Hurricane Season starts again June 1, but business owners and homeowners in Southwest Florida are still rebuilding after the catastrophic Hurricane Ian took aim at their area of the state last September and many businesses are still shuttered. While we hope of course that South Florida and our state will be spared this year, Hurricane Season is upon us and it’s time to dust off your business and personal hurricane plan and make sure your small business is prepared.
The National Oceanic and Atmospheric Administration (NOAA) is predictinga “near-normal” season for the 2023 Atlantic Hurricane Season, which runs June 1 – November 30, 2023. NOAA predicts 12 to 17 named storms (39 mph winds or greater), of which five to nin could become hurricanes (74 mph winds or greater) and four could become major hurricanes (111 mph winds or greater). NOAA, which said it has a a 70% confidence in its prediction, believes there is a 30% chance for both an “above normal” season.
But even a small storm can provide plenty of disruption. Businesses (as well as families) need to be taking basic disaster preparedness steps now. Don’t wait for an imminent threat – those swirl images and menacing cones and track predictions appearing on all the news stations. That is when key steps are missed due to lack of time, resources, or planning.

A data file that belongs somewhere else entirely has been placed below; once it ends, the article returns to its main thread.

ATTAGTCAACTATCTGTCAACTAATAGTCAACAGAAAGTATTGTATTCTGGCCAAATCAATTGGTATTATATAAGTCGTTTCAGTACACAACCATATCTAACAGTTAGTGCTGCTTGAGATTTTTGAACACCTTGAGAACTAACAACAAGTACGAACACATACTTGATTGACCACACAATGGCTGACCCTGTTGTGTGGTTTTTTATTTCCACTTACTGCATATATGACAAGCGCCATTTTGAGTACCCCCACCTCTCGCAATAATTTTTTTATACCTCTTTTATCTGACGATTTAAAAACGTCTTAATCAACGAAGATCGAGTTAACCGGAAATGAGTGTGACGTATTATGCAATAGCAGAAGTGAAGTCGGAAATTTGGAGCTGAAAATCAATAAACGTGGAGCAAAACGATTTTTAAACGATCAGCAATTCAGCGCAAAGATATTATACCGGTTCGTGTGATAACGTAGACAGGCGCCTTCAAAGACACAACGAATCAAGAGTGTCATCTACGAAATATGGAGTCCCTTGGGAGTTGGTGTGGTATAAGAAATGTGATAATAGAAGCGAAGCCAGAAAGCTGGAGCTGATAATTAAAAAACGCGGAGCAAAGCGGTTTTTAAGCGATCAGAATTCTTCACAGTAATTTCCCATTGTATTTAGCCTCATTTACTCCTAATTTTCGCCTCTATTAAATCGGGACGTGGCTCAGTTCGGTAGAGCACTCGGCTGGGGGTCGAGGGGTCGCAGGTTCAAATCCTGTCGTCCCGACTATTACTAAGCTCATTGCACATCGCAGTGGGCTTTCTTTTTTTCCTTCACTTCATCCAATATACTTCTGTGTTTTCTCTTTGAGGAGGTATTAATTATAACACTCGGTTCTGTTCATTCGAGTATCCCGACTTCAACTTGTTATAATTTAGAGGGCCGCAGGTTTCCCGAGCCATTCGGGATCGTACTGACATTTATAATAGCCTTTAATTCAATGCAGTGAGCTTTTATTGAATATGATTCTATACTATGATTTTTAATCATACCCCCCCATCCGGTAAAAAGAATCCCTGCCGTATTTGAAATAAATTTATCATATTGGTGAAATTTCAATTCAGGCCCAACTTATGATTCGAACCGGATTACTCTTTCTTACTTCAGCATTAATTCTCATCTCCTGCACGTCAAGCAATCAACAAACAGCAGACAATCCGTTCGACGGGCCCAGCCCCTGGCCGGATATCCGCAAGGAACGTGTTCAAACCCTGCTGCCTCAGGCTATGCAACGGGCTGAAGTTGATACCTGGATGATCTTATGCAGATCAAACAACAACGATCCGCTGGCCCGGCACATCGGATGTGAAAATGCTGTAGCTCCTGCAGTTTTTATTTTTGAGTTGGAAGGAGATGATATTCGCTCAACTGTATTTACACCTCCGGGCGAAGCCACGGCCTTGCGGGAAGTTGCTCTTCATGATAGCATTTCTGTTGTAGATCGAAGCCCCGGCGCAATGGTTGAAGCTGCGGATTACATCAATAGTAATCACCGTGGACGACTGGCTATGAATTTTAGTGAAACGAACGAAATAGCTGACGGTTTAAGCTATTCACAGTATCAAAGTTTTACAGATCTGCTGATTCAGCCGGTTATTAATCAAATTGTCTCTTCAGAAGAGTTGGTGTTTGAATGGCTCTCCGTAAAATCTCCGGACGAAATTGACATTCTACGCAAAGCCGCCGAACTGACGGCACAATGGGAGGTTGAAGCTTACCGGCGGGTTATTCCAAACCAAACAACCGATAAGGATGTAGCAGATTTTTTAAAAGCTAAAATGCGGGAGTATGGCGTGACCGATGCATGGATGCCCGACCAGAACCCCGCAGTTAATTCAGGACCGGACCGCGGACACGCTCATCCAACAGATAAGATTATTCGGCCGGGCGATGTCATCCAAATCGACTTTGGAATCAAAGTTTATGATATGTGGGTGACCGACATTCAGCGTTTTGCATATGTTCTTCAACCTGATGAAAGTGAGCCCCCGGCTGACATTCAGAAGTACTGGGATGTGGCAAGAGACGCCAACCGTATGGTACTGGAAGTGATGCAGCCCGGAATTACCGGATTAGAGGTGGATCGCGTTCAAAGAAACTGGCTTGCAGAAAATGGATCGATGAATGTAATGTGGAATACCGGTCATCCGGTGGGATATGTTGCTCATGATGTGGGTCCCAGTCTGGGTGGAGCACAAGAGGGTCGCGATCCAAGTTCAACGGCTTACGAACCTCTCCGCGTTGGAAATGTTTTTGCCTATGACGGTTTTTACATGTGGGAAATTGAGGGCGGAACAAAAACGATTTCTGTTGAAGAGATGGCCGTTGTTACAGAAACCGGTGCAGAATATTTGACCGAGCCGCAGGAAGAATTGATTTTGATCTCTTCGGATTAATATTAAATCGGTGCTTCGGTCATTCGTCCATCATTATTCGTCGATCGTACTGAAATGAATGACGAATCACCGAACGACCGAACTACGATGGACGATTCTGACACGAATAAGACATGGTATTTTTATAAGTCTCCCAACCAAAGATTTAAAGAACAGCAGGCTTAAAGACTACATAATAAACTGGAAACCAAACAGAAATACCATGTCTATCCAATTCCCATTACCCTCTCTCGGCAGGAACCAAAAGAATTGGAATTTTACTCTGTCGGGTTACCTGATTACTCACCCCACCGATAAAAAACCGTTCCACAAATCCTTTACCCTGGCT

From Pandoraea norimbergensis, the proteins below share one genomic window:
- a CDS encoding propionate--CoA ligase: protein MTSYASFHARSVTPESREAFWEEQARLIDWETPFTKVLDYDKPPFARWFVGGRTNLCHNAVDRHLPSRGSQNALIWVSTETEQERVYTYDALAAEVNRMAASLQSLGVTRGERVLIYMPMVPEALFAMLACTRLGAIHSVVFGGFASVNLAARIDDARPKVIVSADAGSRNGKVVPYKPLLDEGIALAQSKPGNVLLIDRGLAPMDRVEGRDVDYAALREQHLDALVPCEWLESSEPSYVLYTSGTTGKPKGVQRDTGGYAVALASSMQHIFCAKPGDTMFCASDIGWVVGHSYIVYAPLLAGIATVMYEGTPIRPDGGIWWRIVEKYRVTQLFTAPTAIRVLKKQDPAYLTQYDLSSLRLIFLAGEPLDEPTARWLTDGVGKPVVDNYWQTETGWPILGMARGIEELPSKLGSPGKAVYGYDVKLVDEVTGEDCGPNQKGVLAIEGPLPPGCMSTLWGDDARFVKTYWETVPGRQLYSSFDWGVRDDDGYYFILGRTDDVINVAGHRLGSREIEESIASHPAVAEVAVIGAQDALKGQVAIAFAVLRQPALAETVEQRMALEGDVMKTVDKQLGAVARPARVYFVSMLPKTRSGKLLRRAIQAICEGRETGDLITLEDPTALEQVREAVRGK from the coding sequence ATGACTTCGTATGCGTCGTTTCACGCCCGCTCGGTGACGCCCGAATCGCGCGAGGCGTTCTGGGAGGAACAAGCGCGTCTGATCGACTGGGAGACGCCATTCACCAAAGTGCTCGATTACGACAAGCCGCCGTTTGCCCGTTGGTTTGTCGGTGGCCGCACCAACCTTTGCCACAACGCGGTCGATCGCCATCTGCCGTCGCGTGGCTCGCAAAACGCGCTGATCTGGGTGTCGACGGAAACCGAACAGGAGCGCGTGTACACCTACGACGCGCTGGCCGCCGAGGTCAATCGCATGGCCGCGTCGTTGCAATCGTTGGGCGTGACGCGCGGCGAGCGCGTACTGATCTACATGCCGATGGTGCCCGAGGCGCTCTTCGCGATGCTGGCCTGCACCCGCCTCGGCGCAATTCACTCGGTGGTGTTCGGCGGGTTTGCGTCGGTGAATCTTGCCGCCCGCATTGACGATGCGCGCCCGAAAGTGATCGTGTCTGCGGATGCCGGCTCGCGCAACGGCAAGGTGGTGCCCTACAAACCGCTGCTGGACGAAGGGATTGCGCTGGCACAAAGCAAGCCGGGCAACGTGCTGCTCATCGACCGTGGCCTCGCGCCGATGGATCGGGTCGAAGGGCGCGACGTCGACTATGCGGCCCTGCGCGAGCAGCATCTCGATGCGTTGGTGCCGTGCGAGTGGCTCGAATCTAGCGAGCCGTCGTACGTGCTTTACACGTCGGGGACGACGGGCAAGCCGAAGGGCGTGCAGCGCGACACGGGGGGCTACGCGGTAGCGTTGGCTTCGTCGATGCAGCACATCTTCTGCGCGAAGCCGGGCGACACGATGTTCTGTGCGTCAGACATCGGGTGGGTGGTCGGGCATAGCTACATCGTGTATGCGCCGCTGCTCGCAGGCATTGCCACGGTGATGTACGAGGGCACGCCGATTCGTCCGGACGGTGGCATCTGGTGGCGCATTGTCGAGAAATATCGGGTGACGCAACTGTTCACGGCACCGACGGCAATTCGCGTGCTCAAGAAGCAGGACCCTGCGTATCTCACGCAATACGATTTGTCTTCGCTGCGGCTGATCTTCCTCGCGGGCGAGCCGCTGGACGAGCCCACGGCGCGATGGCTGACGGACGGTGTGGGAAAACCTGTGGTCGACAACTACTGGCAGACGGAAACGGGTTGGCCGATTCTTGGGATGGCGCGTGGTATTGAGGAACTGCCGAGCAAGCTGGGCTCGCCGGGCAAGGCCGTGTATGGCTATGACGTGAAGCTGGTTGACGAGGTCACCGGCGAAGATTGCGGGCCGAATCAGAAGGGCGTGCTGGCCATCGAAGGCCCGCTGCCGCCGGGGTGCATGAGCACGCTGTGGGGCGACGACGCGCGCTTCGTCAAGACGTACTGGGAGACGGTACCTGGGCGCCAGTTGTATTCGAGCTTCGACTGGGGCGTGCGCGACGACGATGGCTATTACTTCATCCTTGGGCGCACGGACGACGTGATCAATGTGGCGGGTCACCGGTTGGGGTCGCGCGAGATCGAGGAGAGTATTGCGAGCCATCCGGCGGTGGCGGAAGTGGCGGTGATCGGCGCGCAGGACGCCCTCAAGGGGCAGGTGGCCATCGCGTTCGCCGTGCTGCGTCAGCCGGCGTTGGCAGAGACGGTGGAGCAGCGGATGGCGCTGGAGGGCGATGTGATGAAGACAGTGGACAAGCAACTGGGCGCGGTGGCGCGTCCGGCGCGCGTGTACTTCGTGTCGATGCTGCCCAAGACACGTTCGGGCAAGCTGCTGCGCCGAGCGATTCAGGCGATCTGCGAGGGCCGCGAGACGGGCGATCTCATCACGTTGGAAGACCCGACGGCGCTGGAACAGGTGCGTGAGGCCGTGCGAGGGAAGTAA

Timely tip for Floridians: If your hurricane supplies need updating, the first sales tax holiday for hurricane supplies for 2023 is in progress and runs through Friday, June 9. The second tax holiday period begins in the thick of the season, Aug. 26-Sept. 8. During these tax break periods, Floridians can build their hurricane kits of emergency supplies with qualifying household goods including pet food and supplies, batteries, flashlights, detergent, and other necessary items while avoiding the sales tax. A full list of eligible tax-free items is available here. Floridians can find a full disaster supply kit checklist here.
To be sure, a large-scale disaster like a hurricane is just one of life’s unplanned business interruptions that could set back or even kill your business, says Brian Van Hook, regional director of Florida SBDC at FIU, the small business development center within the university’s College of Business, and a specialist in disaster planning.
A business may be more likely to be impacted by road construction, power outages, flooding, or other business interruptions, Van Hook said in a recent SBDC webinar. A major business interruption can jeopardize the future of the entire business if the right planning is not done.
Florida SBDC at FIU helps business owners to develop a comprehensive business continuity plan. Van Hook said a good start is conducting a risk assessment, developing some table top exercises, and coming up with company-specific checklists to follow pre-and-post-disaster.
To get started, ask yourself these questions:
- Have you done a risk assessment on what risks are more likely to threaten your business?
- Have you done table top exercises to test your response to those specific risks?
- When is the last time you did a visual inspection of the business?
- Are there basic steps you can take today to better prepare your business against future disasters?